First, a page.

After graduation, Kenney worked at Benson Zion & Associates in Haverford for a year and then joined the Superior Court of Pennsylvania as a Staff Lawyer.[2]  In 1983, Kenney joined the Law Office of Boardman and Schermer in Philadelphia.  After six years there, Kenney started his own law practice in Upper Darby.[3]

In 1992, Kenney joined O’Donnell & Kenney as a named partner.  In 1996, he left the position to become an Assistant County Solicitor in Media, Pennsylvania.[4]  In 1998, Kenney was elected to be County Sheriff for Delaware County.[5]

In 2003, Democratic Governor Ed Rendell appointed Kenney to the Delaware County Court of Common Pleas.[6]  Kenney served as President Judge of the Court from 2012 to 2017 and still serves as a Judge today.

History of the Seat

Kenney has been nominated for a seat on the U.S. District Court for the Eastern District of Pennsylvania.  This seat opened on January 11, 2016, when Judge L. Felipe Restrepo was elevated to the U.S. Court of Appeals for the Third Circuit.  While the seat opened with a year left in President Obama’s second term, no nomination was ever made to fill the seat.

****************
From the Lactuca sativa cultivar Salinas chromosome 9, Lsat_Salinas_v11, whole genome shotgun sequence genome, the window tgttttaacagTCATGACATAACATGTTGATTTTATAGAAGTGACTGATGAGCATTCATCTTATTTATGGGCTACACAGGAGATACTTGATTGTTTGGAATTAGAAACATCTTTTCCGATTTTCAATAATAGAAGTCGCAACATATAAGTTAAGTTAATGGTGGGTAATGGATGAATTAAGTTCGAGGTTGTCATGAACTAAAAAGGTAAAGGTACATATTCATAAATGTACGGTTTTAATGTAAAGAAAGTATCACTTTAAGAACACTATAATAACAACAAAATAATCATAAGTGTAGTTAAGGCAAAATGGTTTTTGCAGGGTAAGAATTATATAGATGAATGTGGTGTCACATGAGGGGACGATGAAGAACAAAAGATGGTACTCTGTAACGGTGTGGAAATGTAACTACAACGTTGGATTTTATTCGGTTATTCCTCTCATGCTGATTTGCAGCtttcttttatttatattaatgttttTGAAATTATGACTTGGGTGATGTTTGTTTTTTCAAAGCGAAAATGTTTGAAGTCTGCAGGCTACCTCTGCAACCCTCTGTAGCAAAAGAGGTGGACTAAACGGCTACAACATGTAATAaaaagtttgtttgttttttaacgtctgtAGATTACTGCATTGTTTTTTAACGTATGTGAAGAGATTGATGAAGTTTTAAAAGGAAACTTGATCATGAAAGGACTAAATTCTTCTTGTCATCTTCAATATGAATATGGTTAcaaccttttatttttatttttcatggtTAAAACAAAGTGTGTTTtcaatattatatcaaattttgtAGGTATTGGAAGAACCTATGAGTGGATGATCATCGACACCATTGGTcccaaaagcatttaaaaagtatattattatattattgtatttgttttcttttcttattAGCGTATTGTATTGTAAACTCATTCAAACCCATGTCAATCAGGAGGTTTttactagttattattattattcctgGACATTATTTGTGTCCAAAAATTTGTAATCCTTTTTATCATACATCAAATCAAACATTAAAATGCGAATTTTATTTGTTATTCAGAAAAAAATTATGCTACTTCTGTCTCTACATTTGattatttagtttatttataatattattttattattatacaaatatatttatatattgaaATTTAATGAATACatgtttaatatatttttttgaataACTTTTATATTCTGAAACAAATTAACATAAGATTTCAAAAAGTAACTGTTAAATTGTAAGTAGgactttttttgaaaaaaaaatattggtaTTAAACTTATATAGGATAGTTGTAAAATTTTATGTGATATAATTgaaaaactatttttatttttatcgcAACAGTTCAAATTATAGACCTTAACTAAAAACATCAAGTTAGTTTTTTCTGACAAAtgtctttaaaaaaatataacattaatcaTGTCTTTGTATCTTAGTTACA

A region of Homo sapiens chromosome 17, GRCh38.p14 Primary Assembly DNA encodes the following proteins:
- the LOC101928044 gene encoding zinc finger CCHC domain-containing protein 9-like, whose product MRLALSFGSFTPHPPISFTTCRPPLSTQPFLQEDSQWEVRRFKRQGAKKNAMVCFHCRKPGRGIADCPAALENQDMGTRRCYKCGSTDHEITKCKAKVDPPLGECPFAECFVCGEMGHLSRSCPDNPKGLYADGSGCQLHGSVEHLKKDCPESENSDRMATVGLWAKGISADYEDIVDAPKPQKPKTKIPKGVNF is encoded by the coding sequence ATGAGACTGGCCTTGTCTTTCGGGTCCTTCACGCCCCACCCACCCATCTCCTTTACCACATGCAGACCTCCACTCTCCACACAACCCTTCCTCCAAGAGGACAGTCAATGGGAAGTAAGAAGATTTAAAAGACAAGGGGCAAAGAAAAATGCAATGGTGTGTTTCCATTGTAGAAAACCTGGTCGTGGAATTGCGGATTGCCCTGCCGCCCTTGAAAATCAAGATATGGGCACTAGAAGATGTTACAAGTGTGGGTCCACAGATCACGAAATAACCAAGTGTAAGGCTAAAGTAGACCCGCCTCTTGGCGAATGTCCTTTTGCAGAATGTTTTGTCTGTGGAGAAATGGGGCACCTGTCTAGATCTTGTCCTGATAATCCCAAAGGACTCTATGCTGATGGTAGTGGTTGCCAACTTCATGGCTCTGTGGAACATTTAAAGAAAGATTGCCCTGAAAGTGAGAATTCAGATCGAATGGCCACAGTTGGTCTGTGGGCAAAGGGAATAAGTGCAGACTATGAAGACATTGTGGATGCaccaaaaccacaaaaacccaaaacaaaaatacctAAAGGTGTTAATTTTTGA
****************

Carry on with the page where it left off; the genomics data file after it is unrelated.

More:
After reaching out to Sen. Patrick Toomey (R-PA), Kenney interviewed for a judgeship with Toomey and his staff in February 2017.[7]  Kenney then interviewed with Sen. Bob Casey (D-PA) in April 2017 and with the White House in May.[8]  President Trump announced Kenney’s nomination to the vacancy on December 20, 2017.[9]


From 2003, Kenney has served as a Judge on the Delaware County Court of Common Pleas, which is the primary trial courts in Pennsylvania.  As a Judge, Kenney presided over cases in civil and criminal matters, as well as domestic relations, juvenile, and family law matters.  Over the last fifteen years, Kenney has presided over approximately 150 jury trials.[10]